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“Hell Night” contains all the tropes, archetypes, and clichés you’d expect in an early 80’s slasher film, yet it still holds up.

Forced to spend the night at an abandoned mansion, four pledges find out that the legend of horror about the house is fatally factual. Let’s dig into 1981’s “Hell Night”, directed by Tom De Simone!

As I See It

It all starts with a scream!

A huge frat party with an abundance of raging hormones kicks off the final film from Irwin Yablans Compass International Films, which was responsible for Halloween 78’, Tourist Trap, and recent Daily Dig alum Fade to Black.

Led by fraternity President Peter (Kevin Brophy), four pledges are brought to an abandoned mansion and given a tale of terror that befell its previous occupants. A massacre perpetrated by the patriarch; he left his “mongoloid” teenage son alive to witness the slaughter. Ominously, the surviving son had disappeared, and it has now been twelve years since the tragedy.

Paired off nicely in couples, the pledges will be subjected to scares set up by Peter and his cohorts. Swinging windows, screams through the house, projected specters, and to everyone’s surprise an actual killer.

A plot hole that I can’t seem to shake, it seems this initiation ritual is an annual event, so why did the killer wait until now? Anyway, let it pass.

The killer is mostly kept in the shadows or out of sight completely, and it becomes clear when he is finally revealed it was a wise choice. When he finally steps into the light, we see he is dressed like Frankenstein’s monster, shoulder pads and all, with 80’s glam rock eye makeup and poor prosthetics. The artificial umbra acted as an accelerant of terror and they should have stuck with that. In the darkness of the tunnels, he almost looked like Uncle Creepy.

Not bloody enough, not depraved enough, not scary enough, but enjoyable enough.

Topped off with two tidbits of trivia: an uncorroborated report that Kevin Costner was employed as a grip on this film (per Vincent Van Patten). Secondly, Frank Darabont the frequent Stephen King property adaptor and illustrious Script Doctor was a PA just thirty years before he cursed us with the never-ending pop culture boil that is The Walking Dead (OK, Kirkman is more to blame).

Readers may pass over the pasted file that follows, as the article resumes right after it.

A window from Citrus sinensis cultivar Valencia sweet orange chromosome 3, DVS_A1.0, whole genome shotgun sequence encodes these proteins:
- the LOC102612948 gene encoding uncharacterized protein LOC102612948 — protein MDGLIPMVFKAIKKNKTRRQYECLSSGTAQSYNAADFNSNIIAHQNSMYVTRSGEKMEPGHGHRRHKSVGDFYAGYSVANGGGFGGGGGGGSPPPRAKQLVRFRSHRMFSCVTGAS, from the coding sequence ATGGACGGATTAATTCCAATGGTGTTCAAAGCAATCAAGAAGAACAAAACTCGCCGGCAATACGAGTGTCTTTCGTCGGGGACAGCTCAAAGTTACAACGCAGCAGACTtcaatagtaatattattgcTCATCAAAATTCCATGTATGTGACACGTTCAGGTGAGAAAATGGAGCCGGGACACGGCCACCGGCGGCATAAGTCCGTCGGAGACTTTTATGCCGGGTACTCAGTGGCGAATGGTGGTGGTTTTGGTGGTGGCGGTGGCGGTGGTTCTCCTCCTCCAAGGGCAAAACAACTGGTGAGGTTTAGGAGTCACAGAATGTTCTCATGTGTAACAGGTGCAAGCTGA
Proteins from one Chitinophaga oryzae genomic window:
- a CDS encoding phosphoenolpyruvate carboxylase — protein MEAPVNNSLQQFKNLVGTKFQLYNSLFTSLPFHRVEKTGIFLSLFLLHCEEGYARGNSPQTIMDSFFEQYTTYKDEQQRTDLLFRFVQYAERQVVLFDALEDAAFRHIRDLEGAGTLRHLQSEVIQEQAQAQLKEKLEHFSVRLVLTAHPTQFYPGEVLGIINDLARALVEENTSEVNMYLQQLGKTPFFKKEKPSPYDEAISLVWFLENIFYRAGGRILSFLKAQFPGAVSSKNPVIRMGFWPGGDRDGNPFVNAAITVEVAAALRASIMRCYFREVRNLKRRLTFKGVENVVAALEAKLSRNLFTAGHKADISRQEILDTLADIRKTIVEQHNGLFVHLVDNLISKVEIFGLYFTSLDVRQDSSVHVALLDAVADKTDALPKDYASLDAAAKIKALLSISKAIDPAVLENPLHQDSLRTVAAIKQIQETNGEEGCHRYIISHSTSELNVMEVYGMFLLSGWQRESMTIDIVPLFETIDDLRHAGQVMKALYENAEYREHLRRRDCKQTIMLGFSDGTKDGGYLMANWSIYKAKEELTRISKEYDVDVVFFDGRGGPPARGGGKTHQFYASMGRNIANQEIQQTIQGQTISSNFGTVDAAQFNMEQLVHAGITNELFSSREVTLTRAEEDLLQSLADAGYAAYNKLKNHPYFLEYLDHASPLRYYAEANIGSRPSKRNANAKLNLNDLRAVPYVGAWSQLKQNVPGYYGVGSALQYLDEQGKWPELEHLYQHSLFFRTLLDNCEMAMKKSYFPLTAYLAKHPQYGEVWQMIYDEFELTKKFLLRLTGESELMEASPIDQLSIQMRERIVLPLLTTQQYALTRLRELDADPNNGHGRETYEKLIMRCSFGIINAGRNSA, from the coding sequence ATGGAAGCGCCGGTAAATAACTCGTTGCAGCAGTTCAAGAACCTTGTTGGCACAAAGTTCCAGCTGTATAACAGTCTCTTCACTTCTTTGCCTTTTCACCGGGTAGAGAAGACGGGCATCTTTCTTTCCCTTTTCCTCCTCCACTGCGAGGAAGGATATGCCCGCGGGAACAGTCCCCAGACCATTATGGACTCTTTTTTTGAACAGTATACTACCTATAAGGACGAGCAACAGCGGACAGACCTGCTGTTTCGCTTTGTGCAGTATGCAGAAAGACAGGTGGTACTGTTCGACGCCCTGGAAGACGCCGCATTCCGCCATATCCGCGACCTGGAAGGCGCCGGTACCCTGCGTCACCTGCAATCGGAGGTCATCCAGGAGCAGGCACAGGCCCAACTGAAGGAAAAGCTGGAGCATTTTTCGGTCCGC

Famous Faces

Everyone’s favorite pea soup shooter Linda Blair stars in her last horror movie for almost a decade as she tried to pave a way out of being typecast in horror films. Ultimately, she would make her way back home.

Of Gratuitous Nature

One would assume a huge frat party would be teeming with nudity and depravity from which to mine content for this section, but fear won out as the desired goal from most everything put on screen, save for a few laughs.


Party Girl Denise played by Suki Goodwin is cute as hell and fun. She looks familiar, like she could have been in a bevy of 80’s comedies, but her bubbly personality unfortunately was not employed as such. Her rosé skin, strawberry blonde hair, an indiscernible UK-ish accent, and a slight lisp all packaged in ladybug lingerie make for cinematic eye candy, modest by 80’s slasher standards.

Ripe for a Remake

It would be easy to pull off. An up-and-coming cast. A tight script. Could easily make a riot of a film. Nothing mind blowing or award winning but enjoyable.


No progeny to report.

Where to Watch

Scream Factory released a Blu-ray packed with hours of new extras and interviews. It’s also available to stream on many platforms, including Shudder, Tubi, Amazon Prime, and Shout Factory TV.

The Daily Dig brings you hidden genre gems from the 1970s and 80s you may have not yet discovered. You’ll get a brief rundown of everything you need to know, including where to watch each title for yourself. Come back each day, Mon-Fri, for new featured titles. CLICK HERE FOR A TIMELINE OF DAILY DIG COVERAGE.

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